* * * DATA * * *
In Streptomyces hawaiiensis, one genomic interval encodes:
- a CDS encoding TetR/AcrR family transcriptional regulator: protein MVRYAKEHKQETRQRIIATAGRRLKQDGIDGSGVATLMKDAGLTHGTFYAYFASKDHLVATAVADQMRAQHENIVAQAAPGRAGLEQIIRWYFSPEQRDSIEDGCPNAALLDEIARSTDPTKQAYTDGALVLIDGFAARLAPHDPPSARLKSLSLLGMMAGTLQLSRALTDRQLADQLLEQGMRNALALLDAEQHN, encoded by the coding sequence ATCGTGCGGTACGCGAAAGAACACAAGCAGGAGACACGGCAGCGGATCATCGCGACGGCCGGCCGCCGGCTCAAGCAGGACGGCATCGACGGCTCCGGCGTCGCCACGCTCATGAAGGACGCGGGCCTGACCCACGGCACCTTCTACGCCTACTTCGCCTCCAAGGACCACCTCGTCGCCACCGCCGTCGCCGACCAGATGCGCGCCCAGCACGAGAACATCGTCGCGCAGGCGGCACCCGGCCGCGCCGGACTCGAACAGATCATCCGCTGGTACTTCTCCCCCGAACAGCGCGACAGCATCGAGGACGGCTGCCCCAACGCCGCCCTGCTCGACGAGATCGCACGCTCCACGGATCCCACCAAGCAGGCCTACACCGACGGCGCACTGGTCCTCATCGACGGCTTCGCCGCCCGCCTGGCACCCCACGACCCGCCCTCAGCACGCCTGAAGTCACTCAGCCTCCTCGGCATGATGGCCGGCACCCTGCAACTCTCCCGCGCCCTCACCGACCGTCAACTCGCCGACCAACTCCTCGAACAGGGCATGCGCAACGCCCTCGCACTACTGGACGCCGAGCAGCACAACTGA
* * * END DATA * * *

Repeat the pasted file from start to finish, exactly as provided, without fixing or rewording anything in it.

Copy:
In Streptomyces hawaiiensis, one genomic interval encodes:
- a CDS encoding TetR/AcrR family transcriptional regulator: protein MVRYAKEHKQETRQRIIATAGRRLKQDGIDGSGVATLMKDAGLTHGTFYAYFASKDHLVATAVADQMRAQHENIVAQAAPGRAGLEQIIRWYFSPEQRDSIEDGCPNAALLDEIARSTDPTKQAYTDGALVLIDGFAARLAPHDPPSARLKSLSLLGMMAGTLQLSRALTDRQLADQLLEQGMRNALALLDAEQHN, encoded by the coding sequence ATCGTGCGGTACGCGAAAGAACACAAGCAGGAGACACGGCAGCGGATCATCGCGACGGCCGGCCGCCGGCTCAAGCAGGACGGCATCGACGGCTCCGGCGTCGCCACGCTCATGAAGGACGCGGGCCTGACCCACGGCACCTTCTACGCCTACTTCGCCTCCAAGGACCACCTCGTCGCCACCGCCGTCGCCGACCAGATGCGCGCCCAGCACGAGAACATCGTCGCGCAGGCGGCACCCGGCCGCGCCGGACTCGAACAGATCATCCGCTGGTACTTCTCCCCCGAACAGCGCGACAGCATCGAGGACGGCTGCCCCAACGCCGCCCTGCTCGACGAGATCGCACGCTCCACGGATCCCACCAAGCAGGCCTACACCGACGGCGCACTGGTCCTCATCGACGGCTTCGCCGCCCGCCTGGCACCCCACGACCCGCCCTCAGCACGCCTGAAGTCACTCAGCCTCCTCGGCATGATGGCCGGCACCCTGCAACTCTCCCGCGCCCTCACCGACCGTCAACTCGCCGACCAACTCCTCGAACAGGGCATGCGCAACGCCCTCGCACTACTGGACGCCGAGCAGCACAACTGA